WASHINGTON — Weeks after allowing passenger flights from Canada to the United States, the Biden administration has not explained why Canadians can’t make similar trips in a car.
Congressional Democrats and Republicans alike have criticized the policy as affecting struggling border communities in their districts.
Asked about the issue in Monday’s White House press briefing, Press Secretary Jen Psaki declined to say why the administration has not heeded calls from prominent Washington Democrats — including Sen. Patty Murray and Gov. Jay Inslee — to ease the border restrictions or at least grant an exemption for the isolated border community of Point Roberts.
“It’s determined by our public health officials,” Psaki said in response to a question from The Spokesman-Review. “Our objective, of course, is to return to overland travel, just like we’re working toward returning to international travel, but we leave it to them to make that determination.”
Psaki’s response came after the White House on Aug. 10 referred questions about the border closure to the Department of Homeland Security, which declined to elaborate beyond the agency’s Sept. 21 announcement on Twitter that the restrictions would stay in place until Oct. 21 to reduce the spread of COVID-19.
“In coordination with public health and medical experts, DHS continues working closely with its partners across the United States and internationally to determine how to safely and sustainably resume normal travel,” the announcement said, noting that the decision “may be amended or rescinded prior to (Oct. 21), based on public health considerations.”
Under the policy announced Sept. 20 by White House COVID-19 Coordinator Jeff Zients, Canadians can travel to the United States by air if they show proof of vaccination and a negative coronavirus test within three days of their departure. Canada reopened its land border Aug. 9 to nonessential travel by Americans who meet those same conditions, but despite Canada’s higher vaccination rate and lower COVID-19 transmission rate, Canadians can’t cross the border in the other direction.
The restrictions have strained the economies of U.S. border towns that rely on Canadian visitors, none more so than Point Roberts, a tiny “exclave” on a peninsula in Whatcom County that can only be accessed by land through Canada. In a Sept. 24 letter to President Joe Biden, Inslee noted that 85% of the economy of Point Roberts depends on commerce from Canadians.
Washington’s Commerce Department on Monday launched an emergency grant program for businesses along the border suffering “real and lasting harms” from the restrictions, as the governor wrote to Biden with a plea to grant an exemption for Point Roberts or at least a partial reopening of the border for nonessential travel from Canada.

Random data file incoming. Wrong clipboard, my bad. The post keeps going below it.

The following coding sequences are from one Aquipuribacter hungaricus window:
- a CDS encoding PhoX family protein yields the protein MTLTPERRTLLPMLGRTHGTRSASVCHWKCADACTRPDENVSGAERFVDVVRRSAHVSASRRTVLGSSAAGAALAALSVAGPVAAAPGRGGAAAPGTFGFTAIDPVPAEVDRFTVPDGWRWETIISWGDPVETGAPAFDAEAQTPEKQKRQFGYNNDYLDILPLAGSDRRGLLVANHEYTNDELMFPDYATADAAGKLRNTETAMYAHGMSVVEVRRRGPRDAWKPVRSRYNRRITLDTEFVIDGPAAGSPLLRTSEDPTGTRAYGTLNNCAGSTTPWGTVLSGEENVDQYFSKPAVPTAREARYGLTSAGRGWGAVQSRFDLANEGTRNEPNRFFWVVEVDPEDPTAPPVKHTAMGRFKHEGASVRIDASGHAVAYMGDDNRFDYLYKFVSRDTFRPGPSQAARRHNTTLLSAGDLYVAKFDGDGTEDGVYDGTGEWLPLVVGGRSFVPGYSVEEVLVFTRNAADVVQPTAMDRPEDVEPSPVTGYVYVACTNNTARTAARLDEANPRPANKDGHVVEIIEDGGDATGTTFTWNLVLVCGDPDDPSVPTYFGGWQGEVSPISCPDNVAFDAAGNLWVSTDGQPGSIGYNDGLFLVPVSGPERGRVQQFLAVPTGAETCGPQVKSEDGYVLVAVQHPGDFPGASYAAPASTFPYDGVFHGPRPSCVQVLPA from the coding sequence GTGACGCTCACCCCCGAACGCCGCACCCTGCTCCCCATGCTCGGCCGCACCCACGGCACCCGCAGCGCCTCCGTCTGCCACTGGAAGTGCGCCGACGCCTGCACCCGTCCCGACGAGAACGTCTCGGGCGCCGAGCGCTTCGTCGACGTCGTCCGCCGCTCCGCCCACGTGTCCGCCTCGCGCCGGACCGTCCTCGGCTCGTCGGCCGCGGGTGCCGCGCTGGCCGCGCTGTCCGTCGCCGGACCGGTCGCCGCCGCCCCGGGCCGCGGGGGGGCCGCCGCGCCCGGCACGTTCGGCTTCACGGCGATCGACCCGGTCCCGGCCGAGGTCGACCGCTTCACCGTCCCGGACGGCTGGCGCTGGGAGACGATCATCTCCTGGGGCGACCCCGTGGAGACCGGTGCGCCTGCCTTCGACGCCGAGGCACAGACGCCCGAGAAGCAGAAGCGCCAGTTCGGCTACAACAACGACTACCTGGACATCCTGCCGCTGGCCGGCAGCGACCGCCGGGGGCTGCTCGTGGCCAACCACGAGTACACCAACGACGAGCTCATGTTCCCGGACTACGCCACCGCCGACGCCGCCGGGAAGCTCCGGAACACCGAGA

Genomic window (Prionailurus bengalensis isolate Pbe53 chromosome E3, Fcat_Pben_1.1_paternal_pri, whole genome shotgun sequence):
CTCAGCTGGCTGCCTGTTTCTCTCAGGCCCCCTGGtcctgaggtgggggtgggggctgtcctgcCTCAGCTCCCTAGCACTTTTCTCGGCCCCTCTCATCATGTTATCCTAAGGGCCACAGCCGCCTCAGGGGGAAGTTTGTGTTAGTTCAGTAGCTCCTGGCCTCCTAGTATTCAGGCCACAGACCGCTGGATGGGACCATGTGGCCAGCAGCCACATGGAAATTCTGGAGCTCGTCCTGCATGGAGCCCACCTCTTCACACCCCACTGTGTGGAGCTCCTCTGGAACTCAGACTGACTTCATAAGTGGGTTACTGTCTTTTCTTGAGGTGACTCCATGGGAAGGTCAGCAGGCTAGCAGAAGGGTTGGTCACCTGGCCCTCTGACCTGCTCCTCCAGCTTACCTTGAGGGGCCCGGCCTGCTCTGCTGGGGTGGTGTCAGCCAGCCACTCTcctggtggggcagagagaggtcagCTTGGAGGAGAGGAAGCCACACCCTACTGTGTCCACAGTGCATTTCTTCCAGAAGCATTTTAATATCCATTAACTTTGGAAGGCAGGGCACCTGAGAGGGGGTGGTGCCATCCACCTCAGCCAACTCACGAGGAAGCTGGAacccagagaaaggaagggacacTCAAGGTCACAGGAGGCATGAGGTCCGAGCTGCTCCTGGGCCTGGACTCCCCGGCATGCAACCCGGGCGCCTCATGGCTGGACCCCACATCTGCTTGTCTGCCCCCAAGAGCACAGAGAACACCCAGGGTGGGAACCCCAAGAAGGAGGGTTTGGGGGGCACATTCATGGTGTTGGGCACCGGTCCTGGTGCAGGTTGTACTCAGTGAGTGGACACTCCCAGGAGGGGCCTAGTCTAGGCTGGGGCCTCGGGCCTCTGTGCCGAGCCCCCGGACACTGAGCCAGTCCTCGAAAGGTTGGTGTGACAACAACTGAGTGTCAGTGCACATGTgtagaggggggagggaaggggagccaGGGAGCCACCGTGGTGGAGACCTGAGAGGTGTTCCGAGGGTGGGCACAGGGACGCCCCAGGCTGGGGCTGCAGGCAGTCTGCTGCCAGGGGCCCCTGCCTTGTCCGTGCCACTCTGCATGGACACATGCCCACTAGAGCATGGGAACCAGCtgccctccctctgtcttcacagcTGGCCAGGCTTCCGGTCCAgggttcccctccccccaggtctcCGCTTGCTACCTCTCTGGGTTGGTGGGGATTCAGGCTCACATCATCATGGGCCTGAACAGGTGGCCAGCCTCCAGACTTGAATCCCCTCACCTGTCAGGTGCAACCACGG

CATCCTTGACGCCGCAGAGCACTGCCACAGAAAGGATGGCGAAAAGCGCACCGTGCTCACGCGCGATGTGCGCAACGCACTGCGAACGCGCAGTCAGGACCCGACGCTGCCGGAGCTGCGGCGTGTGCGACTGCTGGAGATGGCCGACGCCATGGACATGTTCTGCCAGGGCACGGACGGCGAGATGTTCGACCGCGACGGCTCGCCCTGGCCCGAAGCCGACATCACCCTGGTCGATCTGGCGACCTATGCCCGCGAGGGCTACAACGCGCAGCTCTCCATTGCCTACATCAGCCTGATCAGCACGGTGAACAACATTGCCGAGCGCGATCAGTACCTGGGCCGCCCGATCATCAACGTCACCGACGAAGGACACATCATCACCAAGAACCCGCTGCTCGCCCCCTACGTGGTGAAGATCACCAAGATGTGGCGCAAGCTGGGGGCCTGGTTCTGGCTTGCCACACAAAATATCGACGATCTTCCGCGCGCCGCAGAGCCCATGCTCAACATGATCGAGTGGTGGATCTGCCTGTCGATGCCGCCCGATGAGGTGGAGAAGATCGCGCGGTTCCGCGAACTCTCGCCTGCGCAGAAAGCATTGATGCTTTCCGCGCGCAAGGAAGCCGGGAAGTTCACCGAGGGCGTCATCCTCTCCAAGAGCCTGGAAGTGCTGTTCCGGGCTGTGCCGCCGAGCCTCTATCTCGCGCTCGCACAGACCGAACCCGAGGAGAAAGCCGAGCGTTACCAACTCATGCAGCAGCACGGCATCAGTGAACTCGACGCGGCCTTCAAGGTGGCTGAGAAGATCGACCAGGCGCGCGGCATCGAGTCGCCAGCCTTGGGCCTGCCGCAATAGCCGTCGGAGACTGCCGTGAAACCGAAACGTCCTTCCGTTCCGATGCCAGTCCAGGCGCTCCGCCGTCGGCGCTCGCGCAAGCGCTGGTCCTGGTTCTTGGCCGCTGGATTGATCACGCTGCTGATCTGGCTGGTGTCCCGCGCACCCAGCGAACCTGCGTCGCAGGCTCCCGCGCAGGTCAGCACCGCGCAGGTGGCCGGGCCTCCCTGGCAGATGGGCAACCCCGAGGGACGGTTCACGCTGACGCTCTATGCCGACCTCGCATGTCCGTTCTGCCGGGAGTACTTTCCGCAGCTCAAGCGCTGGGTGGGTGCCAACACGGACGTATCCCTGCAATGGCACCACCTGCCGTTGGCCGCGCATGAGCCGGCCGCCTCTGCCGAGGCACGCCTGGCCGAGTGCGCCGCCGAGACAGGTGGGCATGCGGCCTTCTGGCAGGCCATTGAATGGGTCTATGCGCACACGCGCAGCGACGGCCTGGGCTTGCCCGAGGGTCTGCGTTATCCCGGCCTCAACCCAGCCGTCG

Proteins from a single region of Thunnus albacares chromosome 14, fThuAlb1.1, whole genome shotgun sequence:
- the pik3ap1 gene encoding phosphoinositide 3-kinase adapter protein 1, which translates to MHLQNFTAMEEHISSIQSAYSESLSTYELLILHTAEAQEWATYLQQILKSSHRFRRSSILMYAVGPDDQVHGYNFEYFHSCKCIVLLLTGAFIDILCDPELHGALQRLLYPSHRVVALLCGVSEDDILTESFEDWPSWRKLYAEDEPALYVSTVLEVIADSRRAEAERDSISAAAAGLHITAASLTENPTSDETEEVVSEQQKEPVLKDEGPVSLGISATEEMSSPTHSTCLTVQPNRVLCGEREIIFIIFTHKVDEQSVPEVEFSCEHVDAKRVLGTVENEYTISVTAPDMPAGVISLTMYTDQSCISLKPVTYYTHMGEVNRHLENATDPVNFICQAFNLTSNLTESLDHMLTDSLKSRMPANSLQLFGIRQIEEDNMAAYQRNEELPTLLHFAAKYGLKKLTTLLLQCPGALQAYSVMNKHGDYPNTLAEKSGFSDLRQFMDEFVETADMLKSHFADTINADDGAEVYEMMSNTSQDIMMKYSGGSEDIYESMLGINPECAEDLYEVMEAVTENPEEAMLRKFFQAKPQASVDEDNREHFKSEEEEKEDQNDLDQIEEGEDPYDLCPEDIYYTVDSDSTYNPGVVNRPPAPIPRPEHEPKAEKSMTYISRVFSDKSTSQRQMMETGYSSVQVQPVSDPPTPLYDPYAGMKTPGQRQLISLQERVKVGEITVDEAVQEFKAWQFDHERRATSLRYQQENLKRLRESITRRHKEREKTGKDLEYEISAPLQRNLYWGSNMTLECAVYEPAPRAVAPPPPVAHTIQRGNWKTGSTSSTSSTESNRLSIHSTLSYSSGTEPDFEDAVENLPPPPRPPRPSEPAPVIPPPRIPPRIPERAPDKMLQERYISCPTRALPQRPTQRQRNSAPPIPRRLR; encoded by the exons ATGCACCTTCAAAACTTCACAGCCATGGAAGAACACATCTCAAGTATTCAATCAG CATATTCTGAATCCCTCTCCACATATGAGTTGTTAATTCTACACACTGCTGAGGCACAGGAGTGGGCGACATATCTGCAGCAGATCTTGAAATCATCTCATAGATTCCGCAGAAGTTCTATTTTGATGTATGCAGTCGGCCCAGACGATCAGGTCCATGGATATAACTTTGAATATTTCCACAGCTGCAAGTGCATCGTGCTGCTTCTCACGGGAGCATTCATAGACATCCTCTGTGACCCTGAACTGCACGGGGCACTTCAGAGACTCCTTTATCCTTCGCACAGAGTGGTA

Rep. Suzan DelBene, a Democrat whose district stretches from King County to the Canadian border and includes Point Roberts, said in a statement Monday she remains “extremely frustrated that the White House has failed to sufficiently explain its position on our northern border.”
“How can it follow the science when a Canadian can fly from Vancouver to Seattle but not drive from British Columbia to Whatcom County?” DelBene asked. “The administration should make an immediate exemption for fully vaccinated Canadians to travel into Point Roberts and bring its northern land border policy in line with the new regulations around air travel from Europe and elsewhere.”
Rep. Dan Newhouse, a Republican whose Central Washington district includes several border crossings, has criticized Biden’s handling of both the northern and southern borders.
“The lack of clear, consistent policy regarding the pandemic is the only thing President Biden has been consistent in,” Newhouse said. “Allowing travelers to enter our country on airplanes after spending close quarters with thousands of people while banning lone travelers coming by car is completely nonsensical. It’s time for President Biden to acknowledge the progress our communities have made and to implement science-based policies — not emotional ones.”
Murray, the third-ranking Democrat in the Senate, took to the Senate floor Sept. 23 to call for an exemption for Point Roberts and said in a statement she has appealed directly to Zients and Homeland Security Secretary Alejandro Mayorkas.
“As I’ve said to everyone who will listen, Point Roberts must at least have a border exemption as we work to safely reopen the U.S.-Canada border,” Murray said. “Its small businesses and its economy can’t survive without one.”
“I’ve spoken directly with everyone from the Secretary of DHS to the White House COVID-19 Response Coordinator about this and still no one has explained to me what evidence is being used to support the continued land border restrictions, particularly as it relates to an exemption for Point Roberts — that’s absolutely unacceptable to me.”
Complaints about the border rules haven’t been limited to lawmakers from the Northwest. A bipartisan group of 24 House members — including Reps. Cathy McMorris Rodgers of Spokane and Russ Fulcher, who represents North Idaho — sent a letter to Biden in January. Sen. Jon Tester of Montana led a group of seven other Senate Democrats in another letter to Biden on Sept. 17.
The Biden administration is expected to announce an extension or end to the border restrictions before they expire Oct. 21.
Global Affairs Canada, the Canadian government’s foreign affairs department, said in a Sept. 16 statement that while “Canada respects the right of the United States to determine its border restrictions,” the country has “consistently advised against non-essential travel outside of Canada since March 2020.”